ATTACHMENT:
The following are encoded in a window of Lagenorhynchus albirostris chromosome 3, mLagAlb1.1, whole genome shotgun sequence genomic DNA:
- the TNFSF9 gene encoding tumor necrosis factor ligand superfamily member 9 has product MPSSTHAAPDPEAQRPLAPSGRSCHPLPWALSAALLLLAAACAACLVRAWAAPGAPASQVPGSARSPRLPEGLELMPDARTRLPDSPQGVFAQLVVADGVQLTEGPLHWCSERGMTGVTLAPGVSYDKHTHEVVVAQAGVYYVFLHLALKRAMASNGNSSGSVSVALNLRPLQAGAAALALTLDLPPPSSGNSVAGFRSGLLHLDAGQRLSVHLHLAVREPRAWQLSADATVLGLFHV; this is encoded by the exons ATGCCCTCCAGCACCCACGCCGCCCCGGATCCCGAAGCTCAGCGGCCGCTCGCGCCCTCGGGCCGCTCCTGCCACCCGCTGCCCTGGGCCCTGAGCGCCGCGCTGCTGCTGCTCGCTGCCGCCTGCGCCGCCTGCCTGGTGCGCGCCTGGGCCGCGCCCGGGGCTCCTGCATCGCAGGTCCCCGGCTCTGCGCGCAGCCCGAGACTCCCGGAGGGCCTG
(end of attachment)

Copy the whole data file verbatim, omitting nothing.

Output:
The following are encoded in a window of Lagenorhynchus albirostris chromosome 3, mLagAlb1.1, whole genome shotgun sequence genomic DNA:
- the TNFSF9 gene encoding tumor necrosis factor ligand superfamily member 9 has product MPSSTHAAPDPEAQRPLAPSGRSCHPLPWALSAALLLLAAACAACLVRAWAAPGAPASQVPGSARSPRLPEGLELMPDARTRLPDSPQGVFAQLVVADGVQLTEGPLHWCSERGMTGVTLAPGVSYDKHTHEVVVAQAGVYYVFLHLALKRAMASNGNSSGSVSVALNLRPLQAGAAALALTLDLPPPSSGNSVAGFRSGLLHLDAGQRLSVHLHLAVREPRAWQLSADATVLGLFHV; this is encoded by the exons ATGCCCTCCAGCACCCACGCCGCCCCGGATCCCGAAGCTCAGCGGCCGCTCGCGCCCTCGGGCCGCTCCTGCCACCCGCTGCCCTGGGCCCTGAGCGCCGCGCTGCTGCTGCTCGCTGCCGCCTGCGCCGCCTGCCTGGTGCGCGCCTGGGCCGCGCCCGGGGCTCCTGCATCGCAGGTCCCCGGCTCTGCGCGCAGCCCGAGACTCCCGGAGGGCCTG